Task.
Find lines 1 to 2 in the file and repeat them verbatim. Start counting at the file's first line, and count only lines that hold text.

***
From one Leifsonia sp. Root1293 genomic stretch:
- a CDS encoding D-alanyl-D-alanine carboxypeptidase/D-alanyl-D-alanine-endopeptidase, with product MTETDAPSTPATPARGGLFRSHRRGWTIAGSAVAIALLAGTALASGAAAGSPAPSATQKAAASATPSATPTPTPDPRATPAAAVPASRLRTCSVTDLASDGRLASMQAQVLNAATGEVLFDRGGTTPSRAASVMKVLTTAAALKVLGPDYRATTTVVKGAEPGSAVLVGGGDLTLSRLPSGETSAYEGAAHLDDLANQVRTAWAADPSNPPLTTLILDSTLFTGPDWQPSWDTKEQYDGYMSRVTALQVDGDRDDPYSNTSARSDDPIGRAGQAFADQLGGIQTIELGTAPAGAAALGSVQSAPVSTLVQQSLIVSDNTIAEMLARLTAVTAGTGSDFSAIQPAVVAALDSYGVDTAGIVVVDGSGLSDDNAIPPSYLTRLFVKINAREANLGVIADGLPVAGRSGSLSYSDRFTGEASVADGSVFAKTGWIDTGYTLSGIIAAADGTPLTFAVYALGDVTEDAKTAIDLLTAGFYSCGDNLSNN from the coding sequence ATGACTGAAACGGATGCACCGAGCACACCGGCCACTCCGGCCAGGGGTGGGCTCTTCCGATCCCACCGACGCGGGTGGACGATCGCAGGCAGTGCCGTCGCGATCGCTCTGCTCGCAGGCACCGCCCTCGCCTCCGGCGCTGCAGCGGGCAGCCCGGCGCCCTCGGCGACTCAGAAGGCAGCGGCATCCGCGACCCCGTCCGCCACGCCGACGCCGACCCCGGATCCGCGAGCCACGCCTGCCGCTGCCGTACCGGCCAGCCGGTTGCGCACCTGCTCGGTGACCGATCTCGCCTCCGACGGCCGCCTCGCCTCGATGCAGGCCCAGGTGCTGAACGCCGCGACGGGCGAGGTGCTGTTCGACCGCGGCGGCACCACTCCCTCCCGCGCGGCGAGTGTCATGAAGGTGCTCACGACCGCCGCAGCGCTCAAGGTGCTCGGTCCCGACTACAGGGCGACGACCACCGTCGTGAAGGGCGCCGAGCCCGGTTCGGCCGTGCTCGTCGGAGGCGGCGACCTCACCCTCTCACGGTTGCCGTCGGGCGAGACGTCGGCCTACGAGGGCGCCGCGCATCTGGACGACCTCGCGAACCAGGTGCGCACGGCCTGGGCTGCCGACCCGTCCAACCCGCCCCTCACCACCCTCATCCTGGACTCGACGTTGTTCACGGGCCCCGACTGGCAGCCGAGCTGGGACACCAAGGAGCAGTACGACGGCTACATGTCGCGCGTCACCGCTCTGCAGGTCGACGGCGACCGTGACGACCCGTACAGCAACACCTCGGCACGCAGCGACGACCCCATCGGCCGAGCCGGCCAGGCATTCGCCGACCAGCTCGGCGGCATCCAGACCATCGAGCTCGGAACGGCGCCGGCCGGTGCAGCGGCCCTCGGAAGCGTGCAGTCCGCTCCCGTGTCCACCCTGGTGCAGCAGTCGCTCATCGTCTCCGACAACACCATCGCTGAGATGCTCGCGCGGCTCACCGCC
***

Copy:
From one Leifsonia sp. Root1293 genomic stretch:
- a CDS encoding D-alanyl-D-alanine carboxypeptidase/D-alanyl-D-alanine-endopeptidase, with product MTETDAPSTPATPARGGLFRSHRRGWTIAGSAVAIALLAGTALASGAAAGSPAPSATQKAAASATPSATPTPTPDPRATPAAAVPASRLRTCSVTDLASDGRLASMQAQVLNAATGEVLFDRGGTTPSRAASVMKVLTTAAALKVLGPDYRATTTVVKGAEPGSAVLVGGGDLTLSRLPSGETSAYEGAAHLDDLANQVRTAWAADPSNPPLTTLILDSTLFTGPDWQPSWDTKEQYDGYMSRVTALQVDGDRDDPYSNTSARSDDPIGRAGQAFADQLGGIQTIELGTAPAGAAALGSVQSAPVSTLVQQSLIVSDNTIAEMLARLTAVTAGTGSDFSAIQPAVVAALDSYGVDTAGIVVVDGSGLSDDNAIPPSYLTRLFVKINAREANLGVIADGLPVAGRSGSLSYSDRFTGEASVADGSVFAKTGWIDTGYTLSGIIAAADGTPLTFAVYALGDVTEDAKTAIDLLTAGFYSCGDNLSNN from the coding sequence ATGACTGAAACGGATGCACCGAGCACACCGGCCACTCCGGCCAGGGGTGGGCTCTTCCGATCCCACCGACGCGGGTGGACGATCGCAGGCAGTGCCGTCGCGATCGCTCTGCTCGCAGGCACCGCCCTCGCCTCCGGCGCTGCAGCGGGCAGCCCGGCGCCCTCGGCGACTCAGAAGGCAGCGGCATCCGCGACCCCGTCCGCCACGCCGACGCCGACCCCGGATCCGCGAGCCACGCCTGCCGCTGCCGTACCGGCCAGCCGGTTGCGCACCTGCTCGGTGACCGATCTCGCCTCCGACGGCCGCCTCGCCTCGATGCAGGCCCAGGTGCTGAACGCCGCGACGGGCGAGGTGCTGTTCGACCGCGGCGGCACCACTCCCTCCCGCGCGGCGAGTGTCATGAAGGTGCTCACGACCGCCGCAGCGCTCAAGGTGCTCGGTCCCGACTACAGGGCGACGACCACCGTCGTGAAGGGCGCCGAGCCCGGTTCGGCCGTGCTCGTCGGAGGCGGCGACCTCACCCTCTCACGGTTGCCGTCGGGCGAGACGTCGGCCTACGAGGGCGCCGCGCATCTGGACGACCTCGCGAACCAGGTGCGCACGGCCTGGGCTGCCGACCCGTCCAACCCGCCCCTCACCACCCTCATCCTGGACTCGACGTTGTTCACGGGCCCCGACTGGCAGCCGAGCTGGGACACCAAGGAGCAGTACGACGGCTACATGTCGCGCGTCACCGCTCTGCAGGTCGACGGCGACCGTGACGACCCGTACAGCAACACCTCGGCACGCAGCGACGACCCCATCGGCCGAGCCGGCCAGGCATTCGCCGACCAGCTCGGCGGCATCCAGACCATCGAGCTCGGAACGGCGCCGGCCGGTGCAGCGGCCCTCGGAAGCGTGCAGTCCGCTCCCGTGTCCACCCTGGTGCAGCAGTCGCTCATCGTCTCCGACAACACCATCGCTGAGATGCTCGCGCGGCTCACCGCC